Winter is upon us, which leaves a lot of outdoor activities no longer an option. Although cold weather makes it tougher to do things like biking, camping, water activities, and a long list of other fun stuff, you can still take this time to improve your body’s ability to do the outdoor sports you love. In fact, now is the ideal time for off-season training!

It’s common for athletes to work on getting bigger and stronger during their off-season, but there can be much more to it than just lifting heavy weights. I have three tips aimed to help ensure that you’re maximizing your time inside by doing things that will not only help you get better at your favorite outdoor activity but also carry over to improvements in your daily life. This way, you’re not just getting stronger, you’re becoming an all-around healthier person.

Train What You Don’t Use
If you favor a sport or activity that requires you to do the same motions over and over again, it’s vital that you train muscles and movements that are the exact opposite of what you normally use. Take, for example, running, cycling, and paddling. These activities are known for causing repetitive motion injuries — not because they break down your body directly but because they create imbalances that cause breakdown to happen faster. Executing a balanced exercise training program can prevent or greatly reduce this.

Let’s look at running and paddling as examples. Some good exercises for runners include lateral squats, mini-band lateral walks, and crossover lunges. These three exercises are performed in the frontal and transverse planes of motion, whereas running is performed in the sagittal plane. Doing these exercises will make sure you train different planes of motion and different muscles in your body. If you’re a paddler, you’re doing most of your upper body movement in a horizontal vector. Shoulder presses, lat pulldowns, and chops are great exercises in a vertical vector. This will make sure your upper body stays in balance.

Work on Posture
Good posture creates better movement and reduces injury. The off-season is a great time to work on making sure your body is in the right position and stable. It doesn’t matter what activity you love, better posture is always a huge benefit. There are many different postures, but to keep things simple, let’s talk about rounded posture and extended posture. With rounded posture, think hunchback of Notre Dame. With extended posture, think of someone with an over-arched lower back.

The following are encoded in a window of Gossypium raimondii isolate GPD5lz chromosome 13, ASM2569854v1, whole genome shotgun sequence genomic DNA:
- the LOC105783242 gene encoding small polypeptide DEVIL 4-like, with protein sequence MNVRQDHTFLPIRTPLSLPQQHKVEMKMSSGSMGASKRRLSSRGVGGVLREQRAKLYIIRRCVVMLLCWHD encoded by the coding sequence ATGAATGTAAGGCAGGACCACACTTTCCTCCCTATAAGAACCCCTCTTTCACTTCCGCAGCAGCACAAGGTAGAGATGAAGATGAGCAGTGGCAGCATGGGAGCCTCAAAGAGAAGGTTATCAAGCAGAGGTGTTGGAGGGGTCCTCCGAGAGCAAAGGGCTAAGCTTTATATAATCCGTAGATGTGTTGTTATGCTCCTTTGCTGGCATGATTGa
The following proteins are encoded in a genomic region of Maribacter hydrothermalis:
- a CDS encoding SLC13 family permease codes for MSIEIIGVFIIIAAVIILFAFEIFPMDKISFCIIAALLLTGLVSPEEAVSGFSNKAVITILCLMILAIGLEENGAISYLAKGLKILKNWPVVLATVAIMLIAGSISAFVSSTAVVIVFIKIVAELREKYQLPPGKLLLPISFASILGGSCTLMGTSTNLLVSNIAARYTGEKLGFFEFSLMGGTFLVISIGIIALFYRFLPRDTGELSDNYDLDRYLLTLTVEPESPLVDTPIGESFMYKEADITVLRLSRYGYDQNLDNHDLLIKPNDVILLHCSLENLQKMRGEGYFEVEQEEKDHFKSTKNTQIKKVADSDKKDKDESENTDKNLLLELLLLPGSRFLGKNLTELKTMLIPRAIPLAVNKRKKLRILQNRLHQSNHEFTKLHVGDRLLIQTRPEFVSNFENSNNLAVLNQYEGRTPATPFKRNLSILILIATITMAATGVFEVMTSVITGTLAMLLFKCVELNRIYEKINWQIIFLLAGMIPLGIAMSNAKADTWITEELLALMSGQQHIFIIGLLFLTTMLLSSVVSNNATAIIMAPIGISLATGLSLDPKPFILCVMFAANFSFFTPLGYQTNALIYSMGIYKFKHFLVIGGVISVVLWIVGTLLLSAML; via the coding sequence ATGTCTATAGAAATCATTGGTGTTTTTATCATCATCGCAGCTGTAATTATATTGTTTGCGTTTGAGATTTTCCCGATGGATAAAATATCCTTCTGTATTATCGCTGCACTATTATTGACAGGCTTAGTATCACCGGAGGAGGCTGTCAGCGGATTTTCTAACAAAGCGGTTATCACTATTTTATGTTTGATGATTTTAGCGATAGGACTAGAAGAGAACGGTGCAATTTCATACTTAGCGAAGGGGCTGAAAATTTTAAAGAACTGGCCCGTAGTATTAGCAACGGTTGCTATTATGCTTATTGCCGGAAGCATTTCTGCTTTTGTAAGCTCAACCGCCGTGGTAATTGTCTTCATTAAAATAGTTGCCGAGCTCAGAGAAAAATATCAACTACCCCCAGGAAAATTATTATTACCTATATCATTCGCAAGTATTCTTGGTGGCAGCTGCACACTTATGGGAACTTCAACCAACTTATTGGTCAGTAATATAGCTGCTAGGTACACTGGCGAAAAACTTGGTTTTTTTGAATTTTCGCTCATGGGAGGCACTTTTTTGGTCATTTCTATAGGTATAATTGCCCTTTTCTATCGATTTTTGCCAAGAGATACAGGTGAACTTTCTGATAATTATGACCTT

Rounded posture is a recipe for poor shoulder and upper body movement and is a major cause of neck pain. Climbers and paddlers are two groups of people that really need to make sure they have good upper body alignment. A great exercise for rounded posture is open book stretch. This stretch works on upper body posture and shoulder mobility.

Child's pose stretch

Child’s pose stretch can help with extended posture.

Extended posture is a recipe for poor hip movement. This will hinder running and hiking performance and creates more back pain than just about anything I’ve ever seen. If you have this posture, core training with a neutral or slightly rounded lower back is the key to improvement. Child’s pose stretch and rocking on your back are great exercises for this posture. You may want to find a trainer or clinician that specializes in postural restoration to get these changes to stick.

Increase Range of Motion
If you have tightness in your body that’s keeping you from performing your best, this is a great time to put a focus on getting your mobility back. I like to think in terms of joint mobility rather than muscle flexibility, so the main things to look at would be ankles, hips, spine, neck, shoulder, and wrists.

Yoga is a great general exercise program to help with both muscle flexibility and joint mobility. However, if you’re looking for a more precise approach, it may be best to find someone who knows how to assess how much mobility you need at each joint and can give you specific exercises to help.
Working on weak links, improving posture, and increasing joint mobility are three things that will make anyone a better athlete. Sure, the exercises you do to address these issues aren’t going to give you the same feeling as being outside, doing the activity you love, but knowing you’re working on becoming better is a great way to stay happy and healthy through the winter months.

Author: Steve Long is the owner of Complete Fitness Results in Webster Groves, Missouri.